March is Save Your Vision Month!
Most of us tend to take eyesight for granted, however, when vision problems develop, we’ll do everything in our power to restore our eyesight. You make ask yourself, when does the average person start having vision problems? Adults in their early to mid-40s, may start to have problems seeing clearly at close distances, especially when reading and working on the computer.
It’s important to take care of your eyes, they’re your body’s most highly developed sensory organs. While not all eye diseases can be prevented, there are simple steps that everyone can take to help their eyes remain healthy now and reduce their chances of vision loss in the future.
Here are some helpful tips to save your vision:
1. Wear Sunglasses
UV blocking sunglasses delay the development of cataracts, since direct sunlight hastens their formation. Sunglasses prevent retinal damage; they also protect the delicate eyelid skin to prevent both wrinkles and skin cancer around the eye, and both cancerous and non-cancerous growths on the eye. Check for 100 percent UV protection: Make sure your sunglasses block 100 percent of UV-A rays and UV-B rays.
2. Don’t Smoke
Tobacco smoking is directly linked to many adverse health effects, including age-related macular degeneration (AMD). Studies show that current smokers and ex-smokers are more likely to develop AMD than people who have never smoked. Smokers are also at increased risk for developing cataracts.
3. Eat Right
Vitamin deficiency can impair retinal function. The belief that eating carrots improves vision has some truth, but a variety of vegetables, especially leafy green ones, should be an important part of your diet. Researchers have found people on diets with higher levels of vitamins C and E, zinc, lutein, zeaxanthin, omega-3 fatty acids DHA and EPA are less likely to develop early and advanced AMD.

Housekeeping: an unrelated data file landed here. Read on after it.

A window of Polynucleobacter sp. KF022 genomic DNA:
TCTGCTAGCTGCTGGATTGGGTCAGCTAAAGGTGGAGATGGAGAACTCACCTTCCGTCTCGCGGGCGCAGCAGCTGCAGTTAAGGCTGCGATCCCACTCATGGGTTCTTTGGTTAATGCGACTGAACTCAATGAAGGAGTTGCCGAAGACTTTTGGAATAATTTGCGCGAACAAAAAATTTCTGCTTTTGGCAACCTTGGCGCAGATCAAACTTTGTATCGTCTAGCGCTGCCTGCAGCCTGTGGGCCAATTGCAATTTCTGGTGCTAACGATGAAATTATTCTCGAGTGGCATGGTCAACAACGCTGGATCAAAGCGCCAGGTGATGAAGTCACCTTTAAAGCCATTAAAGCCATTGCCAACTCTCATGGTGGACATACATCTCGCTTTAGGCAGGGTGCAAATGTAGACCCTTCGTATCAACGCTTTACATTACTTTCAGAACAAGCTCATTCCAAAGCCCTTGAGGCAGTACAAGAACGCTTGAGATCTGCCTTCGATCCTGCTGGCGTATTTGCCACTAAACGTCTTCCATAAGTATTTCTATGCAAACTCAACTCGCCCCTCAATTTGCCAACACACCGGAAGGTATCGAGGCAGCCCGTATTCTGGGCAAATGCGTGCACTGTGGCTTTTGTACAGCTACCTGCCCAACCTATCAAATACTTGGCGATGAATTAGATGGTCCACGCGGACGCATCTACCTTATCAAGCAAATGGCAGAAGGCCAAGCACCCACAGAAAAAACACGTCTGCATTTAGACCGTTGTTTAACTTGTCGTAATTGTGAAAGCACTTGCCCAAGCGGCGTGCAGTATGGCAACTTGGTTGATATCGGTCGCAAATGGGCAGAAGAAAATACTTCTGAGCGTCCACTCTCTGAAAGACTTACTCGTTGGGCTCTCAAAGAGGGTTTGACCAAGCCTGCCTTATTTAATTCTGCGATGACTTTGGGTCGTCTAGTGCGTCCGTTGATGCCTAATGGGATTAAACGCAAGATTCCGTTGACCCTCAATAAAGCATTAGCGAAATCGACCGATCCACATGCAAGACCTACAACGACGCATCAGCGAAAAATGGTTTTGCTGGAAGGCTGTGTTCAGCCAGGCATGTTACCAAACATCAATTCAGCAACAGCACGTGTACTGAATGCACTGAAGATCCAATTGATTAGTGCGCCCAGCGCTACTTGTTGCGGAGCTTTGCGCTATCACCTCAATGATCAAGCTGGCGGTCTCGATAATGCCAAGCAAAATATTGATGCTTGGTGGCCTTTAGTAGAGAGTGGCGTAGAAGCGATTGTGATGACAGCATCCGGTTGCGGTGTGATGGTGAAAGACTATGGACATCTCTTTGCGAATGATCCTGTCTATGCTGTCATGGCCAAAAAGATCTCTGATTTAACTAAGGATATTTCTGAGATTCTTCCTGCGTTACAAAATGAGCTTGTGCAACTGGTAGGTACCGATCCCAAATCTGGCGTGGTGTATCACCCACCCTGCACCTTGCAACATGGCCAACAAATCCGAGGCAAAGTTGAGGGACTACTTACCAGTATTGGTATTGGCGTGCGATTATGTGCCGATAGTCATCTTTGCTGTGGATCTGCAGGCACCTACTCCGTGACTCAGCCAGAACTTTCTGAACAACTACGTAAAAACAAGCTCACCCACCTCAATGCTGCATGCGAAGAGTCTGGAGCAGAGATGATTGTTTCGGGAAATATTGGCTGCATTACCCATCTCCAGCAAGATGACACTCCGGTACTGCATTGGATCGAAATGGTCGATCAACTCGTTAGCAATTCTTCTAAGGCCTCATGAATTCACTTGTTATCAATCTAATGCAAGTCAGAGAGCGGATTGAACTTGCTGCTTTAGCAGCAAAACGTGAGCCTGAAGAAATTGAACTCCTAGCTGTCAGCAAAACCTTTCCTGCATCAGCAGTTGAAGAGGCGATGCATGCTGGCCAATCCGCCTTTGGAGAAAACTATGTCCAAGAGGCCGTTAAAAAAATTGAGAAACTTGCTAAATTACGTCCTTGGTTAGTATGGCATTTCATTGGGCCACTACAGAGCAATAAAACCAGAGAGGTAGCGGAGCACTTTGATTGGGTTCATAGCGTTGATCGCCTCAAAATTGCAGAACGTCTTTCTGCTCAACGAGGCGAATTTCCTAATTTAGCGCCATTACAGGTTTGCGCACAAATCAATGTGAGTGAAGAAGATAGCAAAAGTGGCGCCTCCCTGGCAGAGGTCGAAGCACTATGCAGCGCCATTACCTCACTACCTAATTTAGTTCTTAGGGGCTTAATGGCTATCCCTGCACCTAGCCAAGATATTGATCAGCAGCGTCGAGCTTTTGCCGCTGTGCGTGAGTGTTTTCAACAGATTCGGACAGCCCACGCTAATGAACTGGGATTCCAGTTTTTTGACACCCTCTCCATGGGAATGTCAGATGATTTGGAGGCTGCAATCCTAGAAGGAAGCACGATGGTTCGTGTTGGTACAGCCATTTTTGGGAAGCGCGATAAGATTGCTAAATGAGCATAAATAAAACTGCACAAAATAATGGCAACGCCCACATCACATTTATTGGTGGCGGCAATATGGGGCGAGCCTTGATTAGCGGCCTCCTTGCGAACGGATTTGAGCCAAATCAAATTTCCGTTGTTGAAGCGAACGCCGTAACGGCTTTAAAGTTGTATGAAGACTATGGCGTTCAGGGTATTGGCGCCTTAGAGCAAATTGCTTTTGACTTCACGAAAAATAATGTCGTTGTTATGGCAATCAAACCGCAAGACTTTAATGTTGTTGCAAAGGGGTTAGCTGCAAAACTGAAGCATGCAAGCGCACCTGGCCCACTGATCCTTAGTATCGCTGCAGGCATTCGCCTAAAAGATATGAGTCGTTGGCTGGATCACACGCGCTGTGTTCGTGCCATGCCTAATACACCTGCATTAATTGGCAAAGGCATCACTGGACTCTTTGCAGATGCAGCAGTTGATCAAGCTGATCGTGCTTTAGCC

4. Baseline Eye Exam
Adults with no signs or risk factors for eye disease should get a baseline eye disease screening at age 40 — the time when early signs of disease and changes in vision may start to occur. Based on the results of the initial screening, an ophthalmologist will prescribe the necessary intervals for follow-up exams. Anyone with symptoms or a family history of eye disease, diabetes or high blood pressure should see an ophthalmologist to determine how frequently your eyes should be examined.
5. Eye Protection
An estimated 2.5 million eye injuries occur in the U.S. each year, so it is critical to wear proper eye protection to prevent eye injuries during sports such as hockey and baseball and home projects such as home repairs, gardening, and cleaning. For most repair projects and activities around the home, standard ANSI-approved protective eyewear will be sufficient. Sports eye protection should meet the specific requirements of that sport; these requirements are usually established and certified by the sport’s governing body and/or the American Society for Testing and Materials (ASTM).
6. Be aware of eye fatigue
If you have eye strain from working at a computer or doing close work, you can follow the 20-20-20 rule: Look up from your work every 20 minutes at an object 20 feet away for twenty seconds. If eye fatigue persists, it can be a sign of several different conditions, such as dry eye, presbyopia, or spectacles with lenses that are not properly centered. See an ophthalmologist to determine why you are having eye fatigue and to receive proper treatment. If you don’t already have an ophthalmologist, find an ophthalmologist in your area.